A number of prominent Roman Catholic priests and laypeople in Sri Lanka are appealing to Pope Francis to put off a scheduled visit, saying the government is using the occasion as propaganda to imply the pope’s support for President Mahinda Rajapaksa, who is seeking an unprecedented third term in office.
The pope is expected to arrive in Colombo, the capital, on Jan. 13, five days after an early presidential election declared by Mr. Rajapaksa. Francis is expected to canonize Joseph Vaz, a 17th-century priest and missionary, as the country’s first saint.
Hector Welgampola, a former editor of The Messenger, a Catholic newspaper, said in a blog post this week that the decision, announced Nov. 20, to hold the presidential election two years early, just before the papal visit, had “deeply hurt” the country’s Catholics.
Posters and banners displayed in predominantly Catholic regions suggest that the pope has blessed Mr. Rajapaksa’s re-election. “With His Holiness’ blessings — you will be our president,” one poster reads. Some show pictures of Mr. Rajapaksa and his wife meeting the pope at the Vatican in October.
“Political posters have made it a tool for election propaganda,” Mr. Welgampola wrote. “Church leaders little realize the faith erosion caused by letting politics ruin the holiest event Catholics eagerly awaited for 303 years.”
The papal visit has divided the church establishment in Sri Lanka, which officially supports the government, with some priests objecting to the timing of Francis’ arrival. The Vatican usually does not schedule papal visits close to national elections, to avoid political complications.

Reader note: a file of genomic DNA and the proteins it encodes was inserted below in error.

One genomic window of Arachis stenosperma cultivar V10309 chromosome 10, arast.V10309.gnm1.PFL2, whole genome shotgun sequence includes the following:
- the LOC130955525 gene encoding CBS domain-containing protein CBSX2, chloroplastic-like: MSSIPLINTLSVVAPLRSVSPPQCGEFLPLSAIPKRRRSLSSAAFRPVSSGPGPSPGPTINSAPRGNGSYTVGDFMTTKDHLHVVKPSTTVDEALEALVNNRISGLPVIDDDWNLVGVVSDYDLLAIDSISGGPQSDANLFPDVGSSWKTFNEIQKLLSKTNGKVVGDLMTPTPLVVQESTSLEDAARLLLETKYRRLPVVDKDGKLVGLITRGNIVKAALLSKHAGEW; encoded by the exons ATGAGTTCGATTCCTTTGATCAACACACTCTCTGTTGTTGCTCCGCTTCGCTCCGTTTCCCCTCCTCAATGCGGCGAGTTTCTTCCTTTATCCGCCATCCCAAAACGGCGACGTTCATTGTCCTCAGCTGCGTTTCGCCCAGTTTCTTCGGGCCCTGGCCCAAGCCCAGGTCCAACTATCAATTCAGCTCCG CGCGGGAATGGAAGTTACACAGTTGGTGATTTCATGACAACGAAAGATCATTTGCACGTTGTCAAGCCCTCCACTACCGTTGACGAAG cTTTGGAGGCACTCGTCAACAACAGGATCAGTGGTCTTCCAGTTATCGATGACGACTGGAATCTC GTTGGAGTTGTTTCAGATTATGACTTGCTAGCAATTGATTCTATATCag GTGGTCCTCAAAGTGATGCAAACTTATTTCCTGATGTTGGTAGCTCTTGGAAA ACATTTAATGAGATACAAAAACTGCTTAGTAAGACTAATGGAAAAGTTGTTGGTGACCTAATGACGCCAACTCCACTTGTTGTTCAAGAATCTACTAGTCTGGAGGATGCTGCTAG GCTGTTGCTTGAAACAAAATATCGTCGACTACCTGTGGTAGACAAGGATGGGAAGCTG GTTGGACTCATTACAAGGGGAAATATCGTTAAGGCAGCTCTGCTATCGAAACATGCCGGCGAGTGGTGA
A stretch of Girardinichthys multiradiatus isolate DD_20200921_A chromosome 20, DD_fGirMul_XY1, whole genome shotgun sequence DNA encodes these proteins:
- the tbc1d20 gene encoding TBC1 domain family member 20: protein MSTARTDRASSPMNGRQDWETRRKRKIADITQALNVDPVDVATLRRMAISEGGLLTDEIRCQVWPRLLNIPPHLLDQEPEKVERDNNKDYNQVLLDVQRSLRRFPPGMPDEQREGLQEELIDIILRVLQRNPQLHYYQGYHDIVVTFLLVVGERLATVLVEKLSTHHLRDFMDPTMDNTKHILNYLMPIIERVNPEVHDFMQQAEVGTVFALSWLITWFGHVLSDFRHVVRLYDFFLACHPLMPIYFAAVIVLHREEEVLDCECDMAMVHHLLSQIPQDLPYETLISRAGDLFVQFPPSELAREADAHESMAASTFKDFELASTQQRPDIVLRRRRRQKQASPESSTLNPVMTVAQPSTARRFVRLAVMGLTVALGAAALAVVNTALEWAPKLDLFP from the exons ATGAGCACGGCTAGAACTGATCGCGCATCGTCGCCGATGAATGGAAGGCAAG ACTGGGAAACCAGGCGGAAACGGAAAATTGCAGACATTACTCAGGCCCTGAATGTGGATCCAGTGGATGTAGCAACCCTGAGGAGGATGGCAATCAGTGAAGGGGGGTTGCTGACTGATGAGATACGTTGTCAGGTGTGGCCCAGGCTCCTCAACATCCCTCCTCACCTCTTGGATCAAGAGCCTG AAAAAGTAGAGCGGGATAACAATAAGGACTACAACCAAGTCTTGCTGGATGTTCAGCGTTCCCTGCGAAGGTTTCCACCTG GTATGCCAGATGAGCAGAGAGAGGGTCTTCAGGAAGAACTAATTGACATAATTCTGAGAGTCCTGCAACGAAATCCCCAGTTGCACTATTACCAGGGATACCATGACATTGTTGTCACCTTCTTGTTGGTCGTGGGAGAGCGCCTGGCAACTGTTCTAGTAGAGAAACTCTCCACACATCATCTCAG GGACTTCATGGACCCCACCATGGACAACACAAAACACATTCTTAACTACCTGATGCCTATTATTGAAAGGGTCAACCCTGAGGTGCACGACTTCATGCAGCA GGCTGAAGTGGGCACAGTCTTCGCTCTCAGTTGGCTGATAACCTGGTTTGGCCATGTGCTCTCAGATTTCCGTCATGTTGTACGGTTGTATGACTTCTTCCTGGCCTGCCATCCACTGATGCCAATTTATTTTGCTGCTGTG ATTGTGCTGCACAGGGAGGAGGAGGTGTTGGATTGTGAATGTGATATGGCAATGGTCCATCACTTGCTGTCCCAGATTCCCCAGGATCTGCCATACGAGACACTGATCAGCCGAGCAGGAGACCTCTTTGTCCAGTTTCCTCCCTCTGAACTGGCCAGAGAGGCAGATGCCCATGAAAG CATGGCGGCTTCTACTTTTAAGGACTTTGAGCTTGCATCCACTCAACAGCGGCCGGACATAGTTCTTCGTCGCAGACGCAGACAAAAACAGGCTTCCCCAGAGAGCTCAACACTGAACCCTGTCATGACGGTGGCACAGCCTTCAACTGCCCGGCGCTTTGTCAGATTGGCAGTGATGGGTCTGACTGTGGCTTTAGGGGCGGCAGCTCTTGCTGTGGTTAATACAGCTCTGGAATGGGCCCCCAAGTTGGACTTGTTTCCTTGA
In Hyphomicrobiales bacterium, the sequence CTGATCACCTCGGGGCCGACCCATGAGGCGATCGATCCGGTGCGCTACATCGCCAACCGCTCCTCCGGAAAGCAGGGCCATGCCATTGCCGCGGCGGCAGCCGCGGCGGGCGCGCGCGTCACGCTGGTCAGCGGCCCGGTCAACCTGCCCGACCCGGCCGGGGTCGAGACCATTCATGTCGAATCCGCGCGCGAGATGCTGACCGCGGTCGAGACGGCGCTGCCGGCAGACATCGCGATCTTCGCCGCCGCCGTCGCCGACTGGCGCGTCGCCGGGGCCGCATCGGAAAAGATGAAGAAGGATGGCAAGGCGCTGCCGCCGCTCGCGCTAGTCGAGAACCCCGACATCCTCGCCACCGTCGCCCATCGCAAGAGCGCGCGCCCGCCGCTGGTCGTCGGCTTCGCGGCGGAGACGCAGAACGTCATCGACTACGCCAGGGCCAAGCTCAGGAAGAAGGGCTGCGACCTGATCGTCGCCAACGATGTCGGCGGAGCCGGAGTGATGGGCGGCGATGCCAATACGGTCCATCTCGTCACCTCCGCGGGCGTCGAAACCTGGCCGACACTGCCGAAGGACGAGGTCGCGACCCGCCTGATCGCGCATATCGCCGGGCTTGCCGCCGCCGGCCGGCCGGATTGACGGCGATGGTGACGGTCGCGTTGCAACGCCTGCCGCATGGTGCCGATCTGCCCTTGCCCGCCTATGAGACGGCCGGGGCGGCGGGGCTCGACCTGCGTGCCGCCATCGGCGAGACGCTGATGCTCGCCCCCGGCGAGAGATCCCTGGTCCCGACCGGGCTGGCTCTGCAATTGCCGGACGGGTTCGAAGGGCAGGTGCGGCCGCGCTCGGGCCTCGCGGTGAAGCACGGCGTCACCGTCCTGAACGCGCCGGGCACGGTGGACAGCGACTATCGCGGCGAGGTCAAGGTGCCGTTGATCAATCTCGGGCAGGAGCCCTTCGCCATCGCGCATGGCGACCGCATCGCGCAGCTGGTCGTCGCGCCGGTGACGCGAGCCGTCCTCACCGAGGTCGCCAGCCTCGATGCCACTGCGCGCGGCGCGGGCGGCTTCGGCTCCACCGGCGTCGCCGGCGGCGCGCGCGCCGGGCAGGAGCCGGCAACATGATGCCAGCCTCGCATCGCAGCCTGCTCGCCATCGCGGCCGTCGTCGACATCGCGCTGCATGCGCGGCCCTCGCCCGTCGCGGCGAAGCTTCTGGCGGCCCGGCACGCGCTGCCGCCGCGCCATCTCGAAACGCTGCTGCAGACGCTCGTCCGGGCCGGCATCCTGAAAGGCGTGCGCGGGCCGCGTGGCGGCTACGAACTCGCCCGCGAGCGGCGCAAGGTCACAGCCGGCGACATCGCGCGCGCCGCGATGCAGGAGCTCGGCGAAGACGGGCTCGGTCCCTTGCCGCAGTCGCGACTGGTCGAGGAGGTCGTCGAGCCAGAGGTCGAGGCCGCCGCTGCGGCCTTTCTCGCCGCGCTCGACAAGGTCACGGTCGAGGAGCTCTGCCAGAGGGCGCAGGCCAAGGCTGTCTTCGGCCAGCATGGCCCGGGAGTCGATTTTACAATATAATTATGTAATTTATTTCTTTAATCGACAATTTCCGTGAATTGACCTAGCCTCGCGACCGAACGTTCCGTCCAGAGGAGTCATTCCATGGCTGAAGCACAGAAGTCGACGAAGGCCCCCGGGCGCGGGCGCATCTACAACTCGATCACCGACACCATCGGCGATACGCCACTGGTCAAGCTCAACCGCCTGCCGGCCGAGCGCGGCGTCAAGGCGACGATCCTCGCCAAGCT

The Archdiocese of Colombo, while confirming that the visit would take place as scheduled, asked the Sri Lankan authorities on Monday to remove election posters containing images of the pope and other symbols of the church.
The Rev. Leo Perera, the director of laity for the archdiocese, said in a letter to Sri Lankan bishops that the pope’s visit had been politicized and pointed out that postelection violence was common in Sri Lanka.
“Although His Holiness may not be concerned for his personal safety, his presence in a situation of turmoil and political strife will invariably sully the image of the papacy,” Father Perera said. “Pressing ahead with the visit at this time will have more disastrous consequences for Catholics in Sri Lanka, with the impression being created that once more the church is favoring the president.”
Until last month, Mr. Rajapaksa was widely expected to win re-election. One day after he declared the early election, his health minister resigned in protest to run against him as an opposition candidate, and five other presidential loyalists also defected. Several parties in the ruling coalition have also quit the government, and election observers say the president faces a real contest now.
However, the challengers have to scramble before next month’s vote. Ruki Fernando, a Catholic human rights advocate, said in a letter to Francispublished on a citizen journalism website this week that his visit was being used to justify a shorter campaign season.
“This will severely limit the few opportunities opposition candidates and civil society has to engage in debates about issues around the elections,” Mr. Fernando said.
About 6 percent of Sri Lanka’s 20 million people are Roman Catholics, according to the Department of Census and Statistics. Most Sri Lankans are Buddhist, but there are significant populations of Muslims and Hindus as well.